So when Jesus said “I will build My church,” all they would understand is “I am going to assemble My redeemed people. I am going to gather My congregation of the worshipers of God who worship Him in truth and in Spirit.” He was promising the assembly of a redeemed people. To support this non-general – I should say this general non-specific use of the word, you need only to be reminded that in Acts 7:38 the word ekklēsia is used to refer to Israel. In Acts 19, verses 32 and 41, it’s used to refer to a pagan Gentile crowd. And in Hebrews 12:22 to 24, it’s used to refer to all the redeemed of all the dispensations.
So there are times when it does have a more technical usage. There are times such as this time when it has a non-technical usage. He is simply saying, “I’m going to collect My people.” If you compare it with verse 19, twice in verse 19 He makes reference to the kingdom of heaven, and that is to say all of those who are the subjects of the king in the kingdom which is entered by salvation. I’m gathering My redeemed people. I’m gathering the elect humanity into that redeemed congregation. I believe that’s what He is saying. I’m bringing in the subjects who will be in My kingdom.
Later on, there will be a more defined understanding of the church in its dispensational distinction as apart from Israel. Such definition starts to emerge in the book of Acts, gets particularly refined in Romans chapter 11 and other places in the epistles. But here is the promise of Christ that in spite of what it looks like, the continuity of the kingdom is going to go on. The assembly of redeemed people is going to go on. I mean, these Jews had a sense of history. They were part of the redeemed in this gospel era with the Messiah in their very presence. And they knew there were ancient folks who had believed in God and been true saints and true believers. And Jesus is saying I want you to know that these are all My people from the beginning to the end. The church is no more the possession of Christ than are the Old Testament saints, this is all My people and I will continue to gather them. This generally focuses on the glorious continuity of God’s saving and redemptive purpose.
There is a distinction, as you will note later on, between Israel and the church. It stays distinct even on into the prophetic literature, clear down to the very end when God will bring a kingdom to His people Israel as a nation. But Israel and the church, while having some discontinuity in the distinction, also have continuity in being all together ultimately the eternally redeemed people of God who forever and ever and ever will give glory to the Son and then back to the Father as well.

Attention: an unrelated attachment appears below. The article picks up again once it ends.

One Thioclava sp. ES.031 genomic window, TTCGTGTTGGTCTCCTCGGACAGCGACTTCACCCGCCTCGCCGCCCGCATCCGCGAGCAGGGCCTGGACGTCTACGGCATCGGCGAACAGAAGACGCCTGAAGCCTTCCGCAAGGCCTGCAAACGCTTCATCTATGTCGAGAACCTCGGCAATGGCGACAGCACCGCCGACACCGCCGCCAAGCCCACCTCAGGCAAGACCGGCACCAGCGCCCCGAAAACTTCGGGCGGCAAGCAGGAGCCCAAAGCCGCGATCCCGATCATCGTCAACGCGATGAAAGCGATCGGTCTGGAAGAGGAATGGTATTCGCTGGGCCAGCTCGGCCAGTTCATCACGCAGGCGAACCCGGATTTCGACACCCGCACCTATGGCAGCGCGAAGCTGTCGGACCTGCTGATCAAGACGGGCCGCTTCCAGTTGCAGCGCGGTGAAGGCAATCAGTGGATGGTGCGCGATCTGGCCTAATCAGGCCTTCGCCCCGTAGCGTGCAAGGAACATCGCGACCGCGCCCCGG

Nations come and nations go, history ebbs and flows, time marches on, people attack the church but it remains. It remains and it grows and it grows. So our Lord is building a church whose certainty is that it is built by the promise and power of God whose intimacy is that each in it is His own personal possession and whose identity is that they are the redeemed people of God who come by faith.
And most importantly, the heart of the whole message, the fourth point, the foundation of it, the foundation of it. In verse 18 He says, “And I also say to you that you are Peter and upon this rock I will build My church.” Now that’s a very important statement.
As you know, the Roman Catholic Church says this verse means that the church is built on Peter and it establishes him as the first head of the church. They say this passage proves that Peter was the first Pope. The Pope, Catholic literature writes, is crowned with a triple crown as King of heaven, King of earth and King of hell. He wields the two swords, the spiritual and the temporal. The Catholic Church says that the Lord conferred here on St. Peter the first place of honor and jurisdiction in the government of the whole Church. And that same spiritual authority that was in Peter is now incarnate in the succession of Popes and Bishops of Rome since they succeed Peter.
To be true followers of Christ, they say, all Christians both among clergy and laity must be in communion with the See of Rome and they must understand that Peter still rules in the person of his successors. The Roman Catholic Church has used this verse to establish Catholic tradition, Catholic authority, Catholic power. That view, of course, is in grave error. Peter can’t be the head of the church, he can’t be the foundation of the church, since Christ is both in the truest and purest sense. As Lenski said, “No Peter could hold up this structure.”